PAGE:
From Amnio to Zygote, peep our glossary of all the pregnancy and birth-related terms you never knew existed, 'til now.



This magic wand uses sound waves to make pictures of your baby + your organs. You’ll have one, at a minimum, three times. You’ll have it once at the beginning to see how far along you are. Somewhere between 11-14 weeks, you’ll have one so docs can view the back of your baby’s neck. Folds or thick skin there could mean a higher risk of Down Syndrome. (They’ll also sample your blood at the same time) Then, at around 18-20 weeks to check your baby’s growth + organ development. If you’re having a more complicated pregnancy, you may get more ultrasounds + more chances to see babe!

Umbilical Cord

/uhm·bil·i·kuh·l· kawrd/

The umbilical cord connects a baby in the womb to its mother. It connects via the placenta to baby’s stomach in order to get your babe oxygen and nutrients and to remove waste into your bloodstream. After deliver, the cord will then be cut (there are no nerves so this isn’t painful) leaving a 1-1.5 inch stump on your baby's tummy, which, when healed, will form your baby’s belly button. Your midwife will usually cut the cord or, sometimes, you or your birth partner can do it.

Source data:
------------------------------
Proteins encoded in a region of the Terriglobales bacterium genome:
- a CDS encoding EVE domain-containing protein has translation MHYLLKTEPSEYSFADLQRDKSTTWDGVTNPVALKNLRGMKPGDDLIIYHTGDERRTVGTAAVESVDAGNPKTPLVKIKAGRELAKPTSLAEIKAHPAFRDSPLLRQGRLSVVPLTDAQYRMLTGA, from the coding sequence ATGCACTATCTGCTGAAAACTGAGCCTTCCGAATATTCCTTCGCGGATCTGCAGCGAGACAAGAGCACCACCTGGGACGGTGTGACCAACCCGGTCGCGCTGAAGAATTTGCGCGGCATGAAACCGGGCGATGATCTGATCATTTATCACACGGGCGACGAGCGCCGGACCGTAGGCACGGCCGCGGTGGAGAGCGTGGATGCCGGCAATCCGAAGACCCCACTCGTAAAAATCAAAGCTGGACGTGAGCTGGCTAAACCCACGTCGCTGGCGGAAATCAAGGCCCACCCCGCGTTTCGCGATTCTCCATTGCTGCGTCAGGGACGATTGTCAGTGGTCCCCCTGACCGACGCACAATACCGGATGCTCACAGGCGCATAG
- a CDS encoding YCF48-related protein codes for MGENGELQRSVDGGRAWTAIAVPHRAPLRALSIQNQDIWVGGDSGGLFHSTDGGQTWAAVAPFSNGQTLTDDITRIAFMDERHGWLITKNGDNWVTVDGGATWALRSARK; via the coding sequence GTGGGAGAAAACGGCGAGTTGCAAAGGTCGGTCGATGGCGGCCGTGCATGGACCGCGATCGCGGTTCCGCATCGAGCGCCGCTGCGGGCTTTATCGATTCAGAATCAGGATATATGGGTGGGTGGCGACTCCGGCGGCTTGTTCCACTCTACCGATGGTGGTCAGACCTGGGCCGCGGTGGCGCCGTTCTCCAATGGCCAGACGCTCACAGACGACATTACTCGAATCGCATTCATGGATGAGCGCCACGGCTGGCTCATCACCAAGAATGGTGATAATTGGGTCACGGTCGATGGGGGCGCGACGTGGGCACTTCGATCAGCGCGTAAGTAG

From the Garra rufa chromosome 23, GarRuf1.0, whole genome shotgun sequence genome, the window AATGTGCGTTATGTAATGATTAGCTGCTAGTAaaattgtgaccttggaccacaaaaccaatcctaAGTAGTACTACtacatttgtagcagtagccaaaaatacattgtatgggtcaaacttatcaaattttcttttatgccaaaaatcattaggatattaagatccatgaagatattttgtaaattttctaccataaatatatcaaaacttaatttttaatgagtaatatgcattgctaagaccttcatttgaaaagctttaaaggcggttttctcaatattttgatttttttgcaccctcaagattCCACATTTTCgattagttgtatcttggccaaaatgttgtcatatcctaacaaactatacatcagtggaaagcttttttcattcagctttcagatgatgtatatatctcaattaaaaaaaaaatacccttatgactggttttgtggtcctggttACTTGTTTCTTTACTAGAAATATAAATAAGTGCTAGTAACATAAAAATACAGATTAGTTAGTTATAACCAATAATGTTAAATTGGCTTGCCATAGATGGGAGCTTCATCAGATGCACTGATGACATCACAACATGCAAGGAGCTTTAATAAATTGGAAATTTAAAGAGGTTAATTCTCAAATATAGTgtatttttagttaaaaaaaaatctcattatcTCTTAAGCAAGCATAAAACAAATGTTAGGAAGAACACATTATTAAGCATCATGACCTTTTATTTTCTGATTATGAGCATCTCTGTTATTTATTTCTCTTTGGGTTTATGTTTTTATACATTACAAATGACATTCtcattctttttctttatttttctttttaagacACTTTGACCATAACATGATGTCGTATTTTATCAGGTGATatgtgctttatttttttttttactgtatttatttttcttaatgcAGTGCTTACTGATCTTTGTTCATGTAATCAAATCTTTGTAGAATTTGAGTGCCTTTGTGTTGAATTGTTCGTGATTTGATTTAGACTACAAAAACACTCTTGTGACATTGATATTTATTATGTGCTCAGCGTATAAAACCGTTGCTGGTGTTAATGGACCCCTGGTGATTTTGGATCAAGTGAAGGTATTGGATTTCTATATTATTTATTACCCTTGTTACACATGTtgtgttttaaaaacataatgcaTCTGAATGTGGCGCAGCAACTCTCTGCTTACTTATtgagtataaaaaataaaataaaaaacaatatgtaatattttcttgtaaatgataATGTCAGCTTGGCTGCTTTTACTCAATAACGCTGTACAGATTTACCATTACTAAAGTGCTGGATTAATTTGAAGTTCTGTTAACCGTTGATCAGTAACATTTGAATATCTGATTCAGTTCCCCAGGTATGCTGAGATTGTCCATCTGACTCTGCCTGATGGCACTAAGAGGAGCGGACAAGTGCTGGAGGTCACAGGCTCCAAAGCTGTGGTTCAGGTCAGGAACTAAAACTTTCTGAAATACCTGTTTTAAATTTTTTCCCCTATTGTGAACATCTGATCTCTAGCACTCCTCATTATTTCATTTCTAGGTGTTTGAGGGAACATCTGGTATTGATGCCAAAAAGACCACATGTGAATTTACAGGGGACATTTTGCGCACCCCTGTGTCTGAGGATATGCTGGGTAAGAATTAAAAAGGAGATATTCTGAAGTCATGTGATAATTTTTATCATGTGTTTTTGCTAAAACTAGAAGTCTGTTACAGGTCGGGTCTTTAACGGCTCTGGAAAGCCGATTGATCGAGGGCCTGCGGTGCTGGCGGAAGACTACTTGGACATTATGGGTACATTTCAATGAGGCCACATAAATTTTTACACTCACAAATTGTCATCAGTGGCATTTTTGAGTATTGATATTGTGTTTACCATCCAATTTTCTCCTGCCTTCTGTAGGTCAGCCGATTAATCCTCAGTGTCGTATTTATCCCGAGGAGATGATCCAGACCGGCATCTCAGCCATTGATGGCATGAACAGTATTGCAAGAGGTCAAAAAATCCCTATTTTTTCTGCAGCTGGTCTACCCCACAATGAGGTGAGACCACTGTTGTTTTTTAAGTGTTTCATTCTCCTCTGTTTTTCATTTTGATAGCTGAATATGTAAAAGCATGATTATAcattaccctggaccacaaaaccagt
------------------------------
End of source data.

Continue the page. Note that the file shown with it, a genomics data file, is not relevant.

/yew · tee · eye/

A urinary tract infection (UTI), or bladder infection, is a bacterial inflammation in the urinary tract. Pregnant women are at increased risk for UTI’s starting between weeks 6 and 24 because of changes in the urinary tract. As the uterus grows, its increased weight can block the drainage of urine from the bladder, causing an infection.